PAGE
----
Fighting Slavic names

While not seen nearly as frequently as roots like miru (world, peace) and slava (glory), there are nevertheless a number of Slavic names with the root borti (to fight). Though contrary to what it might look like, the name Boris has zero etymological connection. It’s not even Slavic in origin, but Turkic.

The root boji, boj also means “fight; battle,” but isn’t seen nearly that often in names. Like the almost exclusively Polish group of names with the root gniew, gnyevu (anger), I suspect these originated in an era when the Slavs were warlike tribes who took pride in their battle prowess.

These names include:

Blizbor (Polish; archaic): To fight nearby.

Bojislav(a) (Czech, Serbian, Croatian): Glorious battle.

Bojomir(a) (Polish): Battle peace; fighting for peace.

Borimir(a) (Bulgarian, Serbian, Croatian): Battle peace.

Boriša (Vlach, unisex): Fighter.

Borisav (Vlach): Person who fights.

Borislav(a) (Russian, Bulgarian, Serbian, Slovenian, Croatian): Battle glory.

Borivoj (Serbian, Croatian), Bořivoj (Czech), Borivoje (Serbian): Battle soldier.

Borjan (Macedonian, Serbian, Croatian): Battle; fight.

Borko (Macedonian, Serbian, Croatian): Battle; fight.

Borna (Croatian, unisex): Battle; fight.

Bożebor (Medieval Polish): To fight for God.

Borzygniew (Polish): To fight in anger.

Chociebor (Polish): To want to fight.

Czcibor (Polish), Cibor (Czech), Ctibor (Polish; rare): Battle honour.

Czȩstobor (Polish): To fight often.

Dalibor (Serbian, Macedonian, Slovenian, Czech, Slovak, Croatian), Dalebor (Polish), Daliborka (Serbian, Slovenian, Croatian): To fight far away. I have two characters named Dalibor, one Serbian and one Macedonian.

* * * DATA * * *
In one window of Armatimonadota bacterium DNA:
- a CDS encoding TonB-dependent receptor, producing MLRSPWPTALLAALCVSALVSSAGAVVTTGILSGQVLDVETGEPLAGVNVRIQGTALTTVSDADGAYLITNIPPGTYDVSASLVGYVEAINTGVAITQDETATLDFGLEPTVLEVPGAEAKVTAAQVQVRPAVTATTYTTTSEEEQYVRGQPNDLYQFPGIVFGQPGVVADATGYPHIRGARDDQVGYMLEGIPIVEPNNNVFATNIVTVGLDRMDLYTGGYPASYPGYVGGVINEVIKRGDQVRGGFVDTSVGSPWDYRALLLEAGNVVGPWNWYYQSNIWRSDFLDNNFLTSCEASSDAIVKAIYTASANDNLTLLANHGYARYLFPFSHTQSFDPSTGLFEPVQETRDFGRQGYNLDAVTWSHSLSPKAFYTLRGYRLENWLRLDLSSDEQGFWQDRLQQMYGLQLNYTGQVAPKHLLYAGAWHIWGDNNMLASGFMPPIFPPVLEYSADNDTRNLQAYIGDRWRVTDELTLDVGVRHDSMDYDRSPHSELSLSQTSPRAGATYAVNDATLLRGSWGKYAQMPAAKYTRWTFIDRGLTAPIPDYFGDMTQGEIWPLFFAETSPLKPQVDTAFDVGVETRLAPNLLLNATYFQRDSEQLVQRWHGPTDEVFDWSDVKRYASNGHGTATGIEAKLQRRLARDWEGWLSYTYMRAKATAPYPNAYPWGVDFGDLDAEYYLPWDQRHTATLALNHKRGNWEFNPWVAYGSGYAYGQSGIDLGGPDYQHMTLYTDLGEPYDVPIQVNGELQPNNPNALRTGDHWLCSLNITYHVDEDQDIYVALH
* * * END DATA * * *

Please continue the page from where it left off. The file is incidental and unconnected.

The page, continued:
Domabor (Polish): Battle in the house.

Lutobor (Polish): Fierce battle.

Miłobor (Polish): Gracious battle.

Mścibor (Polish): Revenge battle.

Myślibor (Polish): To think of a battle; thought of a battle.

Pomścibor (Polish): To avenge battle; to wreak battle.

Preben (Danish, Norwegian): First battle; descended from Wendish Pridbor, which in turn gave rise to Medieval Scandinavian name Pridbjørn.

Przedbor (Polish): Before battle; in front of a battle.

Ratibor (Polish): To battle in a war.

Samboja (Polish, female): To battle alone.

Sambor (Polish; archaic): To fight alone; alone in battle.

Sobiebor (Polish): To usurp battle. I personally would refrain from using this in any language, due to how it’s only one letter away from the name of the infamous camp Sóbibor!

Strogobor (Polish): Harsh battle; strict battle; severe battle.

Sulibor (Polish): Battle promise; mightier battle. I really like this name.

Svetibor (Serbian; rare): Holy battle; world battle.

Velibor (Serbian, Croatian): Great battle. I have a Russian–American character by this name, the runt of triplets. His parents originally planned to name another boy Volimir, but when he came out detached from his cord, not breathing, and only one pound, seven ounces, his father felt Velibor had a better meaning for that tiny fighter.

Wszebor(a) (Polish): Always fighting. I have a secondary character named Wszebora, who takes perverse pride in how the meaning of her name perfectly fits her cruel nature.

Żelibor (Polish): To want battle.

Zlatibor (Serbian, Croatian): Golden battle.

Żyborka (Polish): Battle prey.

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